NEG instruction was also used to allow the placement of negative values for NewProtect and dwSize onto the stack in order to avoid null bytes. For instance NewProtect needs value of (0x00000040) to mark the memory region where our shellcode lives as executable (PAGE_EXECUTE_READWRITE), right? so to overcome the issue (0xffffffc0) was put instead and then NEG was used to convert it back to 0x40.

Now remember we still need to compensate for the 16 bytes gab between EIP and where ESP is pointing to, will use filler for that. I also did change dwSize value to (0x00000501) to allow for more space and swapped some of the pointers with ASCII print friendly ones as you can see in the final exploit.

The rest of the assembly code is pretty self-explanatory. Let’s take it for test drive.

The DEP policy which was set to OptOut mode in the above demo has been successfully bypassed! To be complete I also did create an exploit for VirtuallAlloc() which can be found on my Github here.

Conclusion

I hope you’ve learned a thing or two going thru this blog post, keep in mind we’ve only scratched the surface on ROP and I’m sure there are handful of tricks and techniques that I’m not aware of yet. Finally, feel free to correct any inaccurate information I may have provided using the comment section below and wish me luck on my OSCE journey in the near future :D.

RC2 Shellcode Crypter/Decrypter in Python | Linux x86

Introduction

RC2 is a symmetric-key block cipher which was popular in the first half of the 90s of the last century. RC2 also known as ARC2 was designed by Ron Rivest of RSA Security in 1987. Without going into too much details, RC2 consist of block size and key length amongst others things more on that later. In this blog post, we’ll create RC2 shellcode crypter/decrpter to demonstrate the concept. Please note that I’m no RC2 expert and this blog post is by no means an overview of RC2 algorithm

Crypter

In order to create RC2 crypter there is couple of thing we need to figure out ahead of time. That is, key-length which can range from 8 to 1024 bits, cipher-mode which can be either ECB or CBC, and the secret key. We’ll use key length of 128-bits and CBC as cipher mode which require an Initialization Vector. Here’s code referenced from Chilkat, will use the comments section to explain the process

Note: the above shellcode basically spawn shell for us and can be found here

Let’s test it

Decrypter

Hence RC2 is a symmetric-key algorithm meaning the same key is used for encryption and decryption, there is nothing much to it really other than reversing the process of encryption. All of the code used to execute shellcode at run time was referenced from here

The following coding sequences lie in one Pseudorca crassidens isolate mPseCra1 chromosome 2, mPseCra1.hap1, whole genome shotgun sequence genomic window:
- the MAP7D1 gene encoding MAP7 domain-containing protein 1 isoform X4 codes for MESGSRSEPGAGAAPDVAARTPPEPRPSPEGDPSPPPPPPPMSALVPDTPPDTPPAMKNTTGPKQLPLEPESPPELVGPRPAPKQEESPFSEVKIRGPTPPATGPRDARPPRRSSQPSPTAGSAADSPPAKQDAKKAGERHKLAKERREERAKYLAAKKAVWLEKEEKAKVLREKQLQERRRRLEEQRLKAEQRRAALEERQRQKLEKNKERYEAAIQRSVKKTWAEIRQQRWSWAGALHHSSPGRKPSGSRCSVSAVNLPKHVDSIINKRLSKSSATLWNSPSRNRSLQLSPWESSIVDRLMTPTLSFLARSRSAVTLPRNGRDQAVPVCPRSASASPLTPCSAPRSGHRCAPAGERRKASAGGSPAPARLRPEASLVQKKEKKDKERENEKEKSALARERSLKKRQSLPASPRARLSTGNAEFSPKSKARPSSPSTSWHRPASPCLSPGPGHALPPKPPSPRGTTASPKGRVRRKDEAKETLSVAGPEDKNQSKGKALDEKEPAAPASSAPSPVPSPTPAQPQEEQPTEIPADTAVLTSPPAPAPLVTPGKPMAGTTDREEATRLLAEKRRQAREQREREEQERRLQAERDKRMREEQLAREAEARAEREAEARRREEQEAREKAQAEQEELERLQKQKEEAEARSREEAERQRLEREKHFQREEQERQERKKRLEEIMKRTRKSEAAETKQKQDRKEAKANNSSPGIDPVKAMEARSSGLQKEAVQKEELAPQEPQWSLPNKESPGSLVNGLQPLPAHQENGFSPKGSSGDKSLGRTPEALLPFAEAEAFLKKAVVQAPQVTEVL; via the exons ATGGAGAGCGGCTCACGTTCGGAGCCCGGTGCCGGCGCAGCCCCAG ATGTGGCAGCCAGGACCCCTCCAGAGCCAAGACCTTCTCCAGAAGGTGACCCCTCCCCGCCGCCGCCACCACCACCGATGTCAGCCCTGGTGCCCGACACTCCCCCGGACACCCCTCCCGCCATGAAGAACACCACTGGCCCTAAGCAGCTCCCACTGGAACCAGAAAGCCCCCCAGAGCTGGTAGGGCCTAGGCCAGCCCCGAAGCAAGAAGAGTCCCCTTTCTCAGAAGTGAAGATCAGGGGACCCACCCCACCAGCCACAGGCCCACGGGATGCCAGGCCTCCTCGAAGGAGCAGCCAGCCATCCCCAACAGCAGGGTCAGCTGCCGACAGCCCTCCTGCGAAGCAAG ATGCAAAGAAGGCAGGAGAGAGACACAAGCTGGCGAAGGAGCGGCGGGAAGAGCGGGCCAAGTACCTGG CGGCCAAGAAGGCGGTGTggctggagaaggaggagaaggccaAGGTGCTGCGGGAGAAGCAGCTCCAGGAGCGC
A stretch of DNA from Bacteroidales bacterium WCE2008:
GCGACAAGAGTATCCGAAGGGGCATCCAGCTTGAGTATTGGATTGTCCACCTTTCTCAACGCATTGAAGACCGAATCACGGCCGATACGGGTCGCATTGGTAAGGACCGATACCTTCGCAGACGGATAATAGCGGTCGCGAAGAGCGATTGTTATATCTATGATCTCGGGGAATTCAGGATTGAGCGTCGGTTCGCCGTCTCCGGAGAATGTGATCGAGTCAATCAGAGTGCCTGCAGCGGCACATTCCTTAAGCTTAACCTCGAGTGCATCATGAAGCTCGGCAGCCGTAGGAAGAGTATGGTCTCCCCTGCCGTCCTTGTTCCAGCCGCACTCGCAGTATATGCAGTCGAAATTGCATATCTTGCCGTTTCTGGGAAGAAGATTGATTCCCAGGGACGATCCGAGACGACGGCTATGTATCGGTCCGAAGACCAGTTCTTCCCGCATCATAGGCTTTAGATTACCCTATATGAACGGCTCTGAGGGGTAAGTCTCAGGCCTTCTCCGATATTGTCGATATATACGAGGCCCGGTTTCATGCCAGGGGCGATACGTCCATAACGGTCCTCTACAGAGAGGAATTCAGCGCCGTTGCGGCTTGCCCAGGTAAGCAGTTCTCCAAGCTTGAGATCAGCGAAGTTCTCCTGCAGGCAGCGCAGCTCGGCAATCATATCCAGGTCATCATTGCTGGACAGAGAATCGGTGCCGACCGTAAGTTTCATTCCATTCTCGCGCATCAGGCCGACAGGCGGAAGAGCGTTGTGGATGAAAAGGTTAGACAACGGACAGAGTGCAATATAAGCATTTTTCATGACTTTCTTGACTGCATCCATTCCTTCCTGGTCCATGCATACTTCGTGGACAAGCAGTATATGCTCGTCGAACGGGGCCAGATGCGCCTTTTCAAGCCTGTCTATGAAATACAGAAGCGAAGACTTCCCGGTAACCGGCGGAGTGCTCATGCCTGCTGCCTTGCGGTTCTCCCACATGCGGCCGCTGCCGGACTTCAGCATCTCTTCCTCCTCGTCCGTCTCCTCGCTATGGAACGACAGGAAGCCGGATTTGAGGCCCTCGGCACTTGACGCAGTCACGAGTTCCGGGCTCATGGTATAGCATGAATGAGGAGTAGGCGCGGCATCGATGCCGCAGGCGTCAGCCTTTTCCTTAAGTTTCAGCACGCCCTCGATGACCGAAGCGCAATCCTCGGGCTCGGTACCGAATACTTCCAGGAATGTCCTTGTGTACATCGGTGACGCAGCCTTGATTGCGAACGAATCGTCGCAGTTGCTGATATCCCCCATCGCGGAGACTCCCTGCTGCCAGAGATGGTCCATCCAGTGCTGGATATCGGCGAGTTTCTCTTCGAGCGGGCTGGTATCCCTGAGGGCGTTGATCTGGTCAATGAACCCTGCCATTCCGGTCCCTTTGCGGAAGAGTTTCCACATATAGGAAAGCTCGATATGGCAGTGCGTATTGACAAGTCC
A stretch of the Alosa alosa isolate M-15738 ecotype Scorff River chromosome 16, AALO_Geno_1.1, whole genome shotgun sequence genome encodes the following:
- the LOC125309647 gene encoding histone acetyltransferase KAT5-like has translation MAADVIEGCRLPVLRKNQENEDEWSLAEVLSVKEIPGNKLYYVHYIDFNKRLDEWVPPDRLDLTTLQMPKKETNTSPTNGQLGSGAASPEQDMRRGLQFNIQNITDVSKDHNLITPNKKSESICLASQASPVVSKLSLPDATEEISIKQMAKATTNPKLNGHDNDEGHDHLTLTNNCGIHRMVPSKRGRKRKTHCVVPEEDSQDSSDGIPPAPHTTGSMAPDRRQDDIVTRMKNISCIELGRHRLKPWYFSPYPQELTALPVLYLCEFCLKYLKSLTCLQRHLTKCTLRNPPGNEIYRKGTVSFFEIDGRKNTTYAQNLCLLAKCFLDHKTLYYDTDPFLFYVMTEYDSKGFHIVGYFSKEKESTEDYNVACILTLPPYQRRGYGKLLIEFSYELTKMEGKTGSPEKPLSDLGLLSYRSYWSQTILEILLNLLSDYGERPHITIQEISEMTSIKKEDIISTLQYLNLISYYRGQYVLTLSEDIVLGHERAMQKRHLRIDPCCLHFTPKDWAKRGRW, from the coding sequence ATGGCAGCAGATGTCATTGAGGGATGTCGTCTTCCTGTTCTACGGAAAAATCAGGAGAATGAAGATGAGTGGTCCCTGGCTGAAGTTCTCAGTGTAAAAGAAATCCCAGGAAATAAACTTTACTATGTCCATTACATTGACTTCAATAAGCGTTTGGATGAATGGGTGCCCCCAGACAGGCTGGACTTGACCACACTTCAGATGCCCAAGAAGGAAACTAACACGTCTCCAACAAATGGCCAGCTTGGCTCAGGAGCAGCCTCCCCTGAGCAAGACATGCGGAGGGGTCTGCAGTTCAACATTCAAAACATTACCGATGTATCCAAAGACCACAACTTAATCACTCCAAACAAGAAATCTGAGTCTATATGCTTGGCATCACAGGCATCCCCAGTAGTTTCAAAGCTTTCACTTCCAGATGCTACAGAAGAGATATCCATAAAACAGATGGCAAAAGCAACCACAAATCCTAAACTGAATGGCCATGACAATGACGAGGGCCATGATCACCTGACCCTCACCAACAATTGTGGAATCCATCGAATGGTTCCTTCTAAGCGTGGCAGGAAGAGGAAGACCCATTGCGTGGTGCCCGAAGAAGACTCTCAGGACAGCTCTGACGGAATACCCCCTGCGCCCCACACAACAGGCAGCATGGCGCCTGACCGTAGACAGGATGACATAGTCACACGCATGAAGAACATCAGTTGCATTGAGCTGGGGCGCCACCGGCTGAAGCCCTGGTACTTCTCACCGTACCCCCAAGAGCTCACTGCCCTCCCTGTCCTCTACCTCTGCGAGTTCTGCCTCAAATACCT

Test it

Its demo time! we’ll use pyinstaller to compile the python script

Closing Thoughts

While researching crypters/decrypters, I found most of the blog posts out there were using C wrappers, so for the sake of not making a redundant one I decided to use python wrapper. This post marks the end of my SLAE journey in which I learned how little did I know and how much I still need to learn. Thank you Vivek Ramachandran and the people who helped make this course available! Feel free to contact me for questions using the comment section below or just tweet me @ihack4falafel .

This blog post has been created for completing the requirements of the SecurityTube Linux
Assembly Expert certification:

http://www.securitytube-training.com/online-courses/securitytube-linux-assembly-expert/

Student ID:    SLAE-1115

Github Repo: https://github.com/ihack4falafel/SLAE32/tree/master/Assignment%207

Polymorphic Shellcode | Linux x86

Introduction

Polymorphism is a technique used to mutate code in a way that will keep the original function intact. For example, 1+1 and 4-2 both achieve the same result while using different values and operations. Polymorphic shellcode can aid in efforts to evade anti-virus and IDS/IPS. This post will look at couple shellcodes and how to produce polymorphic version of them.

Shellcode I

The first shellcode we’re going to work with is execve(), which basically spawn shell for us

Mutate code and use the comments section to explain the process

Compile and test

Shellcode II

The second shellcode we’re going to mangle is exit(), this one execute exit function with status code of 1

Mutate code and use the comments section to explain the process

Compile and test

Shellcode III

The third and last shellcode we’re going to deal with is fork(), this one will enter fork loop until system crashes

Mutate code and use the comments section to explain the process

Compile it

Note: Obviously we’re not going to test this one unless we want to crash the system

Closing Thoughts

I chose very simple shellcode examples so we can focus on the concept of polymorphism, hope you learned something from this post. Feel free to contact me for questions using the comment section below or just tweet me @ihack4falafel .

This blog post has been created for completing the requirements of the SecurityTube Linux
Assembly Expert certification:

http://www.securitytube-training.com/online-courses/securitytube-linux-assembly-expert/